Despite these seemingly terrible, overwhelming odds, my fellow guides and I kept trying – we’d go out every evening after work and give it our best shot.  Hoping and waiting for that eventual tug on the line that signaled a silver-bright feisty fish was chasing our clouser minnow. After such a long, dry streak when the first grab finally came the reaction was typical: too excited, too quick, out comes the fly and there goes the photo opportunity. The clock would then reset itself and the wait for the stars to align would begin once again. 

 Before the coho season of 2021 had even officially started, an early gaggle fly anglers headed out to try their luck – it was mid July and it was the start of something that would confirm all those old stories were actually TRUE.  I’d been hearing about double digit days and wolf packs of coho chasing your fly, where fish boiled bait into frenzies that made the ocean churn like a hot tub.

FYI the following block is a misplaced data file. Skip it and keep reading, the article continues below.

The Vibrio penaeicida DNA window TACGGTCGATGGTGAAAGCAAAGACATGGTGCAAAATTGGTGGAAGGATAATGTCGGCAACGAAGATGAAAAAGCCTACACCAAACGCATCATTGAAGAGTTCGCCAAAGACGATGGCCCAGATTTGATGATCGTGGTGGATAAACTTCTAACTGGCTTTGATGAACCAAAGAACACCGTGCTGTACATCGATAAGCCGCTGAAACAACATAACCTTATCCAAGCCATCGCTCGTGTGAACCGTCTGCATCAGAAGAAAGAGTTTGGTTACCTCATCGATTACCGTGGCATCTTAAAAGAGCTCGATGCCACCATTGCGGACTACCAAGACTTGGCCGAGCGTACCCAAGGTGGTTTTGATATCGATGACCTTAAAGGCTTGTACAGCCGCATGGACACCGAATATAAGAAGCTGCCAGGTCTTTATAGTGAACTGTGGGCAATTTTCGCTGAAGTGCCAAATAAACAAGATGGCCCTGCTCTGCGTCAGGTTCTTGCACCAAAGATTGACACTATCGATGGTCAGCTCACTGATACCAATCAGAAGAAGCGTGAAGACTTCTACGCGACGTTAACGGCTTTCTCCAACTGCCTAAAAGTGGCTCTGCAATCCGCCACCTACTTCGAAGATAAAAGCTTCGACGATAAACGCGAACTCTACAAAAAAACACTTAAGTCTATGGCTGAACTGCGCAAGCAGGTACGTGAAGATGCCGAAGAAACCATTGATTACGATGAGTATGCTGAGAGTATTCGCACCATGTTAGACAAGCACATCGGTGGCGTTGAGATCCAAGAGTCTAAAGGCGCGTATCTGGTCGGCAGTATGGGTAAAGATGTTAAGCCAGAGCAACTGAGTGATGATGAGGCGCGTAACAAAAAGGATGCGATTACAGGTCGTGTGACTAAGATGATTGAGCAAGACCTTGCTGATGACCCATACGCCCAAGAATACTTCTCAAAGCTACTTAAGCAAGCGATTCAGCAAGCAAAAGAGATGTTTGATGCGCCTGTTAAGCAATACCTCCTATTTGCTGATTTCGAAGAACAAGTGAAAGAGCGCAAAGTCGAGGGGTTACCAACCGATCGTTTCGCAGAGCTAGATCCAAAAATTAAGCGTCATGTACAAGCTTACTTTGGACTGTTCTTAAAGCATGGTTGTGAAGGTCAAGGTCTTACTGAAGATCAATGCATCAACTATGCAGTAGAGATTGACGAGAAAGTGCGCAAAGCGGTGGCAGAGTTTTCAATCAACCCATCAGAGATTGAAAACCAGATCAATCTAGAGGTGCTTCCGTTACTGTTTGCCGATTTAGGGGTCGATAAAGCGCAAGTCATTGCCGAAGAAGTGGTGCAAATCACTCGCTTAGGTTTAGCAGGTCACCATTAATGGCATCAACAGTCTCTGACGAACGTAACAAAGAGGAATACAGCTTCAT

That first night out in July we ended up hooking multiple coho on the fly; in the past the feeling of catching just one fish would be enough to keep us eager but multiple hook ups turned us into downright junkies. It was still early in the fly season and I was already daydreaming of better days with new techniques, unique fly selections and new unexplored kelp beds to fish. Fantasy had just become a reality and I was hooked! 

August came quickly: we eagerly traded out mooching rods for 8 weight fly sticks, herring coolers for fly boxes, and as our first official fly fishing trip of the season arrived, anglers were keen to see if all the hype of the exceptional coho run was for real. What followed was a month of the most incredible fishing I have ever had the honour of experiencing. The seemingly far-fetched stories of the past were coming to life right before my eyes.